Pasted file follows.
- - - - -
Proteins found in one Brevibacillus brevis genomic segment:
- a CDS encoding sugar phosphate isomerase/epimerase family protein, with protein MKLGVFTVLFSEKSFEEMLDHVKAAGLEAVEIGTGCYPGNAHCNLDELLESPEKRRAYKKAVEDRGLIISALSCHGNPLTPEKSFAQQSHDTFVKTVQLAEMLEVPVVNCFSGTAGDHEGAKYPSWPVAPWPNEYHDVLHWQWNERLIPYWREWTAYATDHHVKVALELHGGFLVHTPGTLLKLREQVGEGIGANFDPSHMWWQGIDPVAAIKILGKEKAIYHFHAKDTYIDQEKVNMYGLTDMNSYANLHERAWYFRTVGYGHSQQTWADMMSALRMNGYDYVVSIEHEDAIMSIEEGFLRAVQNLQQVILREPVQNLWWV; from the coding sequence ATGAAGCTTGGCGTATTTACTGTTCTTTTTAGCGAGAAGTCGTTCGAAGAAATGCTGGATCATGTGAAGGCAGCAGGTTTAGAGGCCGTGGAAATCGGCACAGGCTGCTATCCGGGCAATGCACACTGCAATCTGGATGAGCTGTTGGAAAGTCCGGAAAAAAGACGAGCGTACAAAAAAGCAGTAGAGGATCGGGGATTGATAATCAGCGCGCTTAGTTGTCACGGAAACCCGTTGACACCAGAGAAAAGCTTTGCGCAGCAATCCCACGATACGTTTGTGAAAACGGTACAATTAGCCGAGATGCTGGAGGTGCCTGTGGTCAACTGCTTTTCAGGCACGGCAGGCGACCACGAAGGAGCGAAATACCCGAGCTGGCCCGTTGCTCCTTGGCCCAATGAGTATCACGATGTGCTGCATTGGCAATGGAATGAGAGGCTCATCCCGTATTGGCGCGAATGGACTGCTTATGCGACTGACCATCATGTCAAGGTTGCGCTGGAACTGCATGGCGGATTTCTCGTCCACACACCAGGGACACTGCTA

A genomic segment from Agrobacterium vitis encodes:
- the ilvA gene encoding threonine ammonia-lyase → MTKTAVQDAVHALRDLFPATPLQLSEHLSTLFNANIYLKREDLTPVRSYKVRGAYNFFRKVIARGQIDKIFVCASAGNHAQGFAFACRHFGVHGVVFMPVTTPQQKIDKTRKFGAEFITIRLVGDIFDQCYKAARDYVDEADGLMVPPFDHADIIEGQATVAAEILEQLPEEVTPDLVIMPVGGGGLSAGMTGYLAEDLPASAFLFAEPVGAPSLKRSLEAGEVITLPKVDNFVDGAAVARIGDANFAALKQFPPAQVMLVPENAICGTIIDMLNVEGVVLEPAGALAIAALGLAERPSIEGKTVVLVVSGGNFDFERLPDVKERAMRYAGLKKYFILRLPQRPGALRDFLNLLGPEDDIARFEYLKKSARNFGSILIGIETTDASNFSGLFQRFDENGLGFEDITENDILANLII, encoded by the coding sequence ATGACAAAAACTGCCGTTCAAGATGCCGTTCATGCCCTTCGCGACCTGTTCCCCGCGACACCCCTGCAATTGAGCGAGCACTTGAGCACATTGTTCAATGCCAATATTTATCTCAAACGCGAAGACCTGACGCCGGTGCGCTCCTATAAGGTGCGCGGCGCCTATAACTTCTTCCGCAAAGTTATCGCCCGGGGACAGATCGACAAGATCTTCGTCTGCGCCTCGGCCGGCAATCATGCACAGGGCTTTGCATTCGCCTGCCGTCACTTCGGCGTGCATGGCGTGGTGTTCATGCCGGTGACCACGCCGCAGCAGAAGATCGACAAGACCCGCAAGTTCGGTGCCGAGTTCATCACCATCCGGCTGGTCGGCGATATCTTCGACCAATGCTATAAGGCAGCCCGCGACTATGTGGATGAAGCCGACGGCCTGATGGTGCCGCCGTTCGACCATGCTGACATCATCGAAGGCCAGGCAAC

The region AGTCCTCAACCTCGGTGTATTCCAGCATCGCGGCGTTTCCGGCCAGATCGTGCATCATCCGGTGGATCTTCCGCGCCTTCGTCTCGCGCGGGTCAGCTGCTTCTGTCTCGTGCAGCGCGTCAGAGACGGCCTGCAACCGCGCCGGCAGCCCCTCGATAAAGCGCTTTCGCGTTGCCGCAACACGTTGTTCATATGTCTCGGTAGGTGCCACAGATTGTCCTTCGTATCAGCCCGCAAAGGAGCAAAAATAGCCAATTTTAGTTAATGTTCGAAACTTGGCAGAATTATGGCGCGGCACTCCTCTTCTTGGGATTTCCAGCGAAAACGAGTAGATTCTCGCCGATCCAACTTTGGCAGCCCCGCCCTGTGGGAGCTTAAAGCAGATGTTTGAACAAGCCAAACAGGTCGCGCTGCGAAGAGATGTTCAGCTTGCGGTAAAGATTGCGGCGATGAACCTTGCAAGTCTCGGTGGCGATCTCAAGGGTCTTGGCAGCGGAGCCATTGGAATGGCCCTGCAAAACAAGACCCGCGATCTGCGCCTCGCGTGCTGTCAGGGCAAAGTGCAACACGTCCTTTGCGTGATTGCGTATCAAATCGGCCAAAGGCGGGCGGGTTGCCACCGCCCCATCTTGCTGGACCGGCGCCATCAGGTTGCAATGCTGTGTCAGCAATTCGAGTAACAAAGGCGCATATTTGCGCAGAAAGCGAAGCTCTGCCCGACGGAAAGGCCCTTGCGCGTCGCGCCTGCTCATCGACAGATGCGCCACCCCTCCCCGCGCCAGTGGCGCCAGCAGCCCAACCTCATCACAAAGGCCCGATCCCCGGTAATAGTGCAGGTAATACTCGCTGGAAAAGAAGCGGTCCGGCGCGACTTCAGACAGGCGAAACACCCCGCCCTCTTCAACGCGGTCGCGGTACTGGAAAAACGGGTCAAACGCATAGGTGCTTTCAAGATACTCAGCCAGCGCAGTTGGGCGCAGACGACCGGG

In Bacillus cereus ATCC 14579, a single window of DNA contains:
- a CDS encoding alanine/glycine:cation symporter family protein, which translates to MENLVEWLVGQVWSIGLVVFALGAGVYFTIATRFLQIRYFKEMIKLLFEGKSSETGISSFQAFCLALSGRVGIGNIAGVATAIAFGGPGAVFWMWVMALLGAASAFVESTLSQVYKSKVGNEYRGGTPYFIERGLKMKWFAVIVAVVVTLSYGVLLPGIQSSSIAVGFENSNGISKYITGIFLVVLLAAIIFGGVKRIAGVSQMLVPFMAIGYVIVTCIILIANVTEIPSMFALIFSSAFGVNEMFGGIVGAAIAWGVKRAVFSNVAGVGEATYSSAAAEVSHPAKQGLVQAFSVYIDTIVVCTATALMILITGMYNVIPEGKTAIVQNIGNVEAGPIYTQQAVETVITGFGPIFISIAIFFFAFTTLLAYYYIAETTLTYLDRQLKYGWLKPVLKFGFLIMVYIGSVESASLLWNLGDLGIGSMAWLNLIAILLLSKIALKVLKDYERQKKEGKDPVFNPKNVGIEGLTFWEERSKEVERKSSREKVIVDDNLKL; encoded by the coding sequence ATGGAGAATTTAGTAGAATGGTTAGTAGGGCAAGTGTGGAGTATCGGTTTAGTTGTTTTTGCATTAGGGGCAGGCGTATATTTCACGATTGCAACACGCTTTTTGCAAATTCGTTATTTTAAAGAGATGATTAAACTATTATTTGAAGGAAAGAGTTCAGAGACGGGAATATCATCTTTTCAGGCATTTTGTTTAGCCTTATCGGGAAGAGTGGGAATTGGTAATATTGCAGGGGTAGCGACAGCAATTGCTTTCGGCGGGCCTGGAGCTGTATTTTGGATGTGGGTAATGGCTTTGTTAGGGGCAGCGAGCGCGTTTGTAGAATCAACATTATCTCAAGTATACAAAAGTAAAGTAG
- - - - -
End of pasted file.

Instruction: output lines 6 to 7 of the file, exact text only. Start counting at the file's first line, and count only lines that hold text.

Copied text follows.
In Bacillus cereus ATCC 14579, a single window of DNA contains:
- a CDS encoding alanine/glycine:cation symporter family protein, which translates to MENLVEWLVGQVWSIGLVVFALGAGVYFTIATRFLQIRYFKEMIKLLFEGKSSETGISSFQAFCLALSGRVGIGNIAGVATAIAFGGPGAVFWMWVMALLGAASAFVESTLSQVYKSKVGNEYRGGTPYFIERGLKMKWFAVIVAVVVTLSYGVLLPGIQSSSIAVGFENSNGISKYITGIFLVVLLAAIIFGGVKRIAGVSQMLVPFMAIGYVIVTCIILIANVTEIPSMFALIFSSAFGVNEMFGGIVGAAIAWGVKRAVFSNVAGVGEATYSSAAAEVSHPAKQGLVQAFSVYIDTIVVCTATALMILITGMYNVIPEGKTAIVQNIGNVEAGPIYTQQAVETVITGFGPIFISIAIFFFAFTTLLAYYYIAETTLTYLDRQLKYGWLKPVLKFGFLIMVYIGSVESASLLWNLGDLGIGSMAWLNLIAILLLSKIALKVLKDYERQKKEGKDPVFNPKNVGIEGLTFWEERSKEVERKSSREKVIVDDNLKL; encoded by the coding sequence ATGGAGAATTTAGTAGAATGGTTAGTAGGGCAAGTGTGGAGTATCGGTTTAGTTGTTTTTGCATTAGGGGCAGGCGTATATTTCACGATTGCAACACGCTTTTTGCAAATTCGTTATTTTAAAGAGATGATTAAACTATTATTTGAAGGAAAGAGTTCAGAGACGGGAATATCATCTTTTCAGGCATTTTGTTTAGCCTTATCGGGAAGAGTGGGAATTGGTAATATTGCAGGGGTAGCGACAGCAATTGCTTTCGGCGGGCCTGGAGCTGTATTTTGGATGTGGGTAATGGCTTTGTTAGGGGCAGCGAGCGCGTTTGTAGAATCAACATTATCTCAAGTATACAAAAGTAAAGTAG